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Old 09-07-2015, 11:34 AM   #1
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Induction cook top info.

Hey , was wondering if anyone has tried the Induction cook top in MH or for out door cooking. Does it require a lot of pull on electric in coach? If used outside , I was wondering if you could just use a extension cord running to shore power post . DW thinks it would be good for outdoor cooking. If there is a better one over another please pass that along also. Thanks
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Old 09-07-2015, 11:45 AM   #2
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For the last 3 years all we use for indoor cooking is the nuwave induction cooktop. Haven't turned the gas on except for faster hot water heating a few times. LOVE to cook on the nuwave, very fast versus an electric pan. Also electric is free. You do need special magnetic pans for all cooking.
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Old 09-07-2015, 02:08 PM   #3
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We are looking into getting an induction cooktop for the kitchen. I understand that the 2-eye cooktops are rated at 1800 watts, which is about 15 amps at 120VAC. That would only require a 16 AWG power cord if the distance is about 10'. I know lots of folks use a one-burner cooktop outside but I don't know how much they pull.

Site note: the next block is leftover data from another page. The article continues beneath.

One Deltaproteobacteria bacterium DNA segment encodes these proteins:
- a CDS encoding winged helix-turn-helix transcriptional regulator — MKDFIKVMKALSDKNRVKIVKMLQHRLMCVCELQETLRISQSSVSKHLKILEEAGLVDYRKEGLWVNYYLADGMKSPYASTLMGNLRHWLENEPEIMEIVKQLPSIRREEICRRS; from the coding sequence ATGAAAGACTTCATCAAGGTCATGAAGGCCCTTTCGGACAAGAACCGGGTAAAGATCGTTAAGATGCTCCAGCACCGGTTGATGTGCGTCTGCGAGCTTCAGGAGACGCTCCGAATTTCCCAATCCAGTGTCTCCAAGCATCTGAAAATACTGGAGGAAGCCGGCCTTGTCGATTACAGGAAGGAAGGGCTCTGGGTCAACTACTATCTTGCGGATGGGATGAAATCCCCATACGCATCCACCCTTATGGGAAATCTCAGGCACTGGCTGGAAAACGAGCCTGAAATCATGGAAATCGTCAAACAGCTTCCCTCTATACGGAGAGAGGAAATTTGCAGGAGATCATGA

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Old 09-07-2015, 03:56 PM   #4
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All of the residential-market plug-in portable induction cooktops will be 1800 watts or less. That's the 15 amp maximum continuous current that most 120 volt household wiring will carry.

I have a NuWave single burner, and a True Induction two burner unit. The True Induction unit is interesting, and very handy, because it splits the available power between the two burners. Increasing the power level on one burner decreases power on the other burner when the total power draw is at the maximum.

In my experience, you will almost never need the full power draw. It's useful when boiling water, especially a large pot for pasta, but most of your usage will be at the low end of the scale. This works because nearly all of the power is being transferred to the pan instead of flowing around the pan and into the kitchen air like you have with a gas burner.

The single burner units are available for well under $100 in many stores. I think I paid $59 for the NuWave at WalMart. That's a pretty low entry cost for experimenting with induction cooking. I like it so much that I bought an induction range for my home kitchen.



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Old 09-07-2015, 04:01 PM   #5
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We use a True two-"burner" induction cooktop. Good pans make a difference - they must contain ferrous metal. We can boil water just as fast than a gas stove.
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Old 09-07-2015, 04:08 PM   #6
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Does good mean "Stainless Steel" I was told the pan just had to be flat? What is this about a magnet?
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Old 09-07-2015, 04:09 PM   #7